Source: Cardiophile MD - March 7, 2019 Category: Cardiology Authors: Prof. Dr. Johnson Francis Tags: Cardiology MCQ DM / DNB Cardiology Entrance Source Type: blogs

Papillary muscles – echocardiogram
Papillary muscles – echocardiogram IVS: Interventricular septum Echocardiogram from parasternal short axis view showing the two papillary muscles in the left ventricle (posteromedial and anterolateral). Papillary muscles form part of the mitral valve apparatus which prevent bulging back of the mitral leaflets during systole and thus avoiding mitral regurgitation. When the papillary muscles are ischemic and dysfunctional it results in mitral regurgitation due to papillary muscle dysfunction. If the head of the papillary muscle gets necrosed and ruptures in acute myocardial infarction, it results in acute severe mitra...
Source: Cardiophile MD - March 3, 2019 Category: Cardiology Authors: Prof. Dr. Johnson Francis Tags: Cardiology catheter ablation Source Type: blogs

Sleepy during daytime? Heart risk high!
The Sleep Heart Health Study [1] found that obstructive sleep apnea (OSA) with excessive daytime sleepiness triples the chance of heart failure and doubles the risk of a cardiovascular event. The study evaluated data from over 1200 patients with OSA and an apnea-hypopnea index (AHI) of 15 or more events per hour. Important symptom subtypes noted were as follows: Disturbed Sleep (12.2%) Minimally Symptomatic (32.6%) Excessively Sleepy (16.7%) Moderately Sleepy (38.5%) Excessively Sleepy subtype was associated with over 3 times increased risk of prevalent heart failure. The same subtype was associated with increased risk...
Source: Cardiophile MD - March 1, 2019 Category: Cardiology Authors: Prof. Dr. Johnson Francis Tags: Cardiology apnea-hypopnea index OSA OSA and cardiovascular event OSA and heart failure Source Type: blogs

Normal mitral valve cross section on echocardiography
Normal mitral valve echocardiogram in parasternal short axis Normal mitral valve cross section on echocardiography -annotated RV: Right ventricle; IVS: Interventricular septum; LVPW: Left ventricular posterior wall This parasternal short axis echocardiogram is a cross section of the left ventricle at the mitral valve level. Both anterior mitral leaflet (AML) and posterior mitral leaflet (PML) are seen well. Three scallops posterior leaflet are called P1, P2 and P3. Correspondingly anterior mitral leaflet is divided into three virtual regions: A1, A2 and A3. Scallops are best visualised by three dimensional transesophageal...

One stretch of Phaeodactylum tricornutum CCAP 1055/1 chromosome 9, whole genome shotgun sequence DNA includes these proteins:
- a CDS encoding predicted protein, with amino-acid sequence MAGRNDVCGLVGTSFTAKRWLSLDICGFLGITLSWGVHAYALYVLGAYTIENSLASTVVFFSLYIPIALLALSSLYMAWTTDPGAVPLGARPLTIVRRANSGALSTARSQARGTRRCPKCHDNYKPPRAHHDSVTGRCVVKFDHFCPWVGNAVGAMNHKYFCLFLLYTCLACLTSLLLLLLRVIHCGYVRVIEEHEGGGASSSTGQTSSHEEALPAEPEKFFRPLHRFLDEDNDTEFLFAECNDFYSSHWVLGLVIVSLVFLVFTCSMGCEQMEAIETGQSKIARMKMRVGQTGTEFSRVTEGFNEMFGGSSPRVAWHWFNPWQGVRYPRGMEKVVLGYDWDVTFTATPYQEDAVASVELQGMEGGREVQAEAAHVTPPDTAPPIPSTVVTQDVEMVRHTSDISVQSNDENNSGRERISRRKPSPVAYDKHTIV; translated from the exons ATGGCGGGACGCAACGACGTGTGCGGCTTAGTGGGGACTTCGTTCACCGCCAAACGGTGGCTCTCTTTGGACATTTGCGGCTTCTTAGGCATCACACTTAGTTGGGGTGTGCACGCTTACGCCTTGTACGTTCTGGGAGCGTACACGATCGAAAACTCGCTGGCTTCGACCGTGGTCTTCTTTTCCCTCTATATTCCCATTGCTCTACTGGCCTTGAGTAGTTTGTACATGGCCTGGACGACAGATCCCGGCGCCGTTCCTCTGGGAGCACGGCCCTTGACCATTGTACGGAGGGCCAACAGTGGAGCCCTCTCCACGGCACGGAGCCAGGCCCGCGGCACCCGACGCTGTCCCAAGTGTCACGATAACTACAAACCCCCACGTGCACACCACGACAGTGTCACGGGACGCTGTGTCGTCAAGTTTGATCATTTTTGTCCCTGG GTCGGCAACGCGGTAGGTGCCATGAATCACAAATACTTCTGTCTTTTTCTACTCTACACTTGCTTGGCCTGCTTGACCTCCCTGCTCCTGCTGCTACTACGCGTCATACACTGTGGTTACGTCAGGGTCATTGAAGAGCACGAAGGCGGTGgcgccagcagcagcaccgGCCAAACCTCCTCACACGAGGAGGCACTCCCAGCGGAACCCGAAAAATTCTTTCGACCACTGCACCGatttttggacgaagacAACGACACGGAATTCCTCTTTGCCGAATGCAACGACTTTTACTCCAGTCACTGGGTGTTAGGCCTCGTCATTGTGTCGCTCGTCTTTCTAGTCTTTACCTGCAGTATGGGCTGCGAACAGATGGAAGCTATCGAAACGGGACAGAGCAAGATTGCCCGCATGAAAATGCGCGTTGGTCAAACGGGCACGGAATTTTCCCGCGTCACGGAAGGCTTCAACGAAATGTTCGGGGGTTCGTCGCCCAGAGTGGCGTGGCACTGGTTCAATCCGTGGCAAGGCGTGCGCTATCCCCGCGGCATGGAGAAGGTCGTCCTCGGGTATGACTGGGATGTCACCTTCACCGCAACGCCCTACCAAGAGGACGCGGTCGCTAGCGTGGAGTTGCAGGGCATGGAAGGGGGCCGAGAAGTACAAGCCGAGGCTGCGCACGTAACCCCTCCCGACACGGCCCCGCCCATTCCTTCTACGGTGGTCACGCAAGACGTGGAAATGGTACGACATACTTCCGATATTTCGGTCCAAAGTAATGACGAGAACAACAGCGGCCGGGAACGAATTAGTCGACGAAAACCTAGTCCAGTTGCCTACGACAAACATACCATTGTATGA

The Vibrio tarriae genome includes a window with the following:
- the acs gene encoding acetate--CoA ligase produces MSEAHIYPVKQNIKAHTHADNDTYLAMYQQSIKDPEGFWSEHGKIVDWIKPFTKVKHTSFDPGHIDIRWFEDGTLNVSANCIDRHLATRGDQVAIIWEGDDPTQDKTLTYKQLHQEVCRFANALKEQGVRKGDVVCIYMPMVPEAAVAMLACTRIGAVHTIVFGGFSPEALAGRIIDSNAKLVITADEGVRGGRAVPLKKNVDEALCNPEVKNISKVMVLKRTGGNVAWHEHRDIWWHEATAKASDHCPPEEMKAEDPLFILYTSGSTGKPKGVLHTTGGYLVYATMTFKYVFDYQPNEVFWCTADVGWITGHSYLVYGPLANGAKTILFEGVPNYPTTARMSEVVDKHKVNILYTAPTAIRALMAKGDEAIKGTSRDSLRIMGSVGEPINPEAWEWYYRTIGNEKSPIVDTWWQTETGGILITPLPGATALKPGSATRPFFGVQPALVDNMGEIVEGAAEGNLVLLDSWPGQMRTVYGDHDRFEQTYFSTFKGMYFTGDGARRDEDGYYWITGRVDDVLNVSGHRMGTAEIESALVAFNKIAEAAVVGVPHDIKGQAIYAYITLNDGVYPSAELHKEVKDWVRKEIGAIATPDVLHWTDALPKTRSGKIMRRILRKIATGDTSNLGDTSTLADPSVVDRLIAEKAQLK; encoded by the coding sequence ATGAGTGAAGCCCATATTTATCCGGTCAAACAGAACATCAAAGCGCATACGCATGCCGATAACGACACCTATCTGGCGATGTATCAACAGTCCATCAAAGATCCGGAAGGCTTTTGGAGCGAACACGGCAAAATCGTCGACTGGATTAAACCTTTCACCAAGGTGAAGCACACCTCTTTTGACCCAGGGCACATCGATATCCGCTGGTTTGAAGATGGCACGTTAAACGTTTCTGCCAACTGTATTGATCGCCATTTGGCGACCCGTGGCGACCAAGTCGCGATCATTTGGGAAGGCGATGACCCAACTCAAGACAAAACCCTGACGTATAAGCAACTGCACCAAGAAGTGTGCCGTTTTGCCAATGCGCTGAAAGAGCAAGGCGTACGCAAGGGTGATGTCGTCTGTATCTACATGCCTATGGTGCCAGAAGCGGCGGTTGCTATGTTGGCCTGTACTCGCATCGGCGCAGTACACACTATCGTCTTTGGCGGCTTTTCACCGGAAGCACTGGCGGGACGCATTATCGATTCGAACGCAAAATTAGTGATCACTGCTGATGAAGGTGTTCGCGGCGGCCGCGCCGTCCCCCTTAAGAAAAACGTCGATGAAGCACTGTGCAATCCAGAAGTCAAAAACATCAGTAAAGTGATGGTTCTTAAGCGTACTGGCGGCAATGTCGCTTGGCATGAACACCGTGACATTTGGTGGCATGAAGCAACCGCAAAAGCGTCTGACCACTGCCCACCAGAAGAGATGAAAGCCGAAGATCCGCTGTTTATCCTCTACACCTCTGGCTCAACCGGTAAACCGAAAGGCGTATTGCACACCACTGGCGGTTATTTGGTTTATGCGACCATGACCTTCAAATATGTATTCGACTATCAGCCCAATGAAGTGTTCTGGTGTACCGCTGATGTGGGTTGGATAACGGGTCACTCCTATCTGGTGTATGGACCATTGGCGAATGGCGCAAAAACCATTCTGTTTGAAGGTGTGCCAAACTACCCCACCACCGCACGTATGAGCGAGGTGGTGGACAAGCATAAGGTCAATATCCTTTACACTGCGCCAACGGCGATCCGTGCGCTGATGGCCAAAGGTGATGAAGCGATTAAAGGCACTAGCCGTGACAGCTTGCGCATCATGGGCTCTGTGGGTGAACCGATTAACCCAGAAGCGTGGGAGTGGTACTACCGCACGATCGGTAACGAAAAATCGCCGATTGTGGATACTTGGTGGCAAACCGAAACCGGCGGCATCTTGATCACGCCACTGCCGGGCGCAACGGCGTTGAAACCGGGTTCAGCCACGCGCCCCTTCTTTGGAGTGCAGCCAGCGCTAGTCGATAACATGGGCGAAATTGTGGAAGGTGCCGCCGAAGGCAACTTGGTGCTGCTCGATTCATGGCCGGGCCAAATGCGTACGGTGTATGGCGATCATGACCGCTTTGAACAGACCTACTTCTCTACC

Source: Cardiophile MD - February 28, 2019 Category: Cardiology Authors: Prof. Dr. Johnson Francis Tags: Echocardiogram Library Echocardiography Source Type: blogs

Conventional CPR vs Extracorporeal CPR
Prompt initiation of cardiopulmonary resuscitation (CPR) is the key to better survival and lower morbidity after a cardiac arrest. Still survival is low even after in hospital cardiac arrest of the order of 20% while it is still lower, of the order of 10% for out of hospital cardiac arrest. “Now flow” time is the period from the onset of cardiac arrest to the initiation of chest compression. “Low flow” time is the period of conventional CPR (CCPR) till the achievement of ROSC (return of spontaneous circulation). Need for prolonged CPR reduces the survival. Need for CPR of 45 minutes or more has bee...
Source: Cardiophile MD - February 27, 2019 Category: Cardiology Authors: Prof. Dr. Johnson Francis Tags: Cardiology Source Type: blogs

Indications and contraindications for head up tilt test (HUTT)
Indications for HUTT Recurrent syncope or presyncope High risk patients with single syncopal episode: e.g. Serious injury with syncope, syncope while driving No other cause for symptoms by history, examination or cardiovascular and neurological workup Elderly patients with recurrent, unexplained falls For the differential diagnosis of: Convulsive syncope Orthostatic hypotension Postural orthostatic tachycardia syndrome Psychogenic syncope Hyperventilation syncope Carotid sinus hypersensitivity Relative contraindications for HUTT Severe left ventricular outflow obstruction Critical mitral stenosis Severe proximal c...
Source: Cardiophile MD - February 25, 2019 Category: Cardiology Authors: Prof. Dr. Johnson Francis Tags: Cardiology Source Type: blogs

Cardiology MCQ – ECG Quiz
Cardiology MCQ – ECG Quiz Click here for a larger image This ECG shows: Wellens sign Pardee sign Brugada sign aVR sign Post your answer as a comment below (Source: Cardiophile MD)
Source: Cardiophile MD - February 25, 2019 Category: Cardiology Authors: Prof. Dr. Johnson Francis Tags: Cardiology MCQ DM / DNB Cardiology Entrance ECG / Electrophysiology ECG Library Source Type: blogs